LTTE: In response to “Kaler’s email puts CWRU and USG in national spotlight”

David Singer, Professor of Mathematics

To the editors:

The Nov. 18 issue of The Observer makes it appear that the campus is completely united behind the Undergraduate Student Government (USG) resolution and offended by President Kaler’s response. The lead headline accuses President Kaler’s email of “bringing risk to students,” followed by page after page of editorials and letters from faculty and students, every single one criticizing the president.

Perhaps there is room for a more nuanced treatment of the subject. I and many other members of the Jewish community deplore some of the actions of the right-wing Netanyahu government and strongly believe in the right of students to express their views. I am nevertheless profoundly dismayed and disappointed by the one-sided coverage of what could have been a meaningful discussion.

The main defense of the resolution seems to be that it is not anti-Israel, but against particular policies, especially “Israeli apartheid.” That extremely inflammatory phrase is intended to delegitimize the State of Israel. The branding of Israel as an apartheid state is part of the 75-year attempt to deny its right to exist, and is anti-Israel, regardless of the intent of the supporters of the resolution.

Writing useful resolutions requires restraint. The cascade of “whereas” clauses in the USG resolution is a litany of dubious statistics and ill-researched finger-pointing, and the structure of the resolution asks supporters to agree with all of those clauses.

The resolution intersperses lists of military suppliers and prison operators with random civilian companies that it claims “facilitate … Israeli settlements … on occupied Palestinian territory.” It objects to the provision of “security systems,” suggesting that Israel should not be allowed to defend itself, despite decades of rocket barrages and bus bombings aimed at civilians in its cities.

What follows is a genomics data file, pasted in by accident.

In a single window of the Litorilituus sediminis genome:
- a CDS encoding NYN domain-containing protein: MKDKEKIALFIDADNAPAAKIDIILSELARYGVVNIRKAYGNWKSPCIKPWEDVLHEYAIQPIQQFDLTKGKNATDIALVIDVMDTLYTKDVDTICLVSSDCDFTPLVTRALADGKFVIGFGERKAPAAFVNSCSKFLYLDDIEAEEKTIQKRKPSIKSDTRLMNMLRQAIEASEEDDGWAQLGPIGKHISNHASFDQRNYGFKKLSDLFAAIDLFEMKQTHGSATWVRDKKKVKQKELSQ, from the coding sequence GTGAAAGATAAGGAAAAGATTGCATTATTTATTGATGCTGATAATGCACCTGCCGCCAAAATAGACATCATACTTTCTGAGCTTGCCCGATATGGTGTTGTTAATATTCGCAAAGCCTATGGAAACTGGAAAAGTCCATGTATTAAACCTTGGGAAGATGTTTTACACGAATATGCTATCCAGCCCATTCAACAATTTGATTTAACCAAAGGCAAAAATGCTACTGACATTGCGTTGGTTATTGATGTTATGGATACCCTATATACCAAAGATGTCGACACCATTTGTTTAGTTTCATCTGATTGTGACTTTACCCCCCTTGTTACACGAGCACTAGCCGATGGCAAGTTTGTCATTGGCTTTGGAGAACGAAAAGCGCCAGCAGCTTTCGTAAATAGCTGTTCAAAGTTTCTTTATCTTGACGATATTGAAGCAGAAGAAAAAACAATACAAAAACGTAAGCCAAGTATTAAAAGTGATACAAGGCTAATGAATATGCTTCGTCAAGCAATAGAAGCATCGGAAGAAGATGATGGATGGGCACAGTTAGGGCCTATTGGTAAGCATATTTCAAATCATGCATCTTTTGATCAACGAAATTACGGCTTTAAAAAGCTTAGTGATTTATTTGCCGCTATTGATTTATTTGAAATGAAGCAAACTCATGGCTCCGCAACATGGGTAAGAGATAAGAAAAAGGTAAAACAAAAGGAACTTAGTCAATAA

In one of the more egregious “whereas” clauses, the resolution claims that B’tselem “CONCEDED that Israel practices apartheid” (emphasis mine). In fact, B’tselem is an Israeli organization that was founded, as they state on their website, for the purpose of documenting “human rights violations committed by Israel in the Occupied Territories.” They state, “The essence of the apartheid regime in place between the Jordan River and the Mediterranean Sea is to promote and perpetuate the supremacy of one group over another. B’Tselem works to change this reality.”

B’tselem also takes note of the context of the conflict. They write: “Since the beginning of the second intifada, Palestinians have killed hundreds of Israeli civilians inside Israel proper and in the Occupied Territories.” The resolution ignores this reality.

The USG resolution offers no suggestions for improving the situation for Palestinians or Israelis. What it does is exploit the goodwill of students who want to defend the underdog. In doing so, it also inflames the currents of antisemitism that have been rising in this country. The lead article claims that President Kaler’s email brought “risk to students.” The real risk to students is the divisiveness and hatred that are spreading in this country, which President Kaler was attempting to highlight.

Signing on to this resolution entails agreeing with its long list of “whereas” clauses. If defending the idea of disinvestment in Lockheed Martin means defending disinvestment of Sodastream; if attacking a resolution that I believe is misguided is interpreted as attacking the right of students to make decisions I disagree with; if criticizing the settlement policies of the current government requires condemning the State of Israel, whose legislature was recently led by a coalition that included two Israeli Arab parties; then honest dialogue is impossible.


David Singer

Professor of Mathematics, Applied Mathematics and Statistics

College of Arts and Sciences

Case Western Reserve University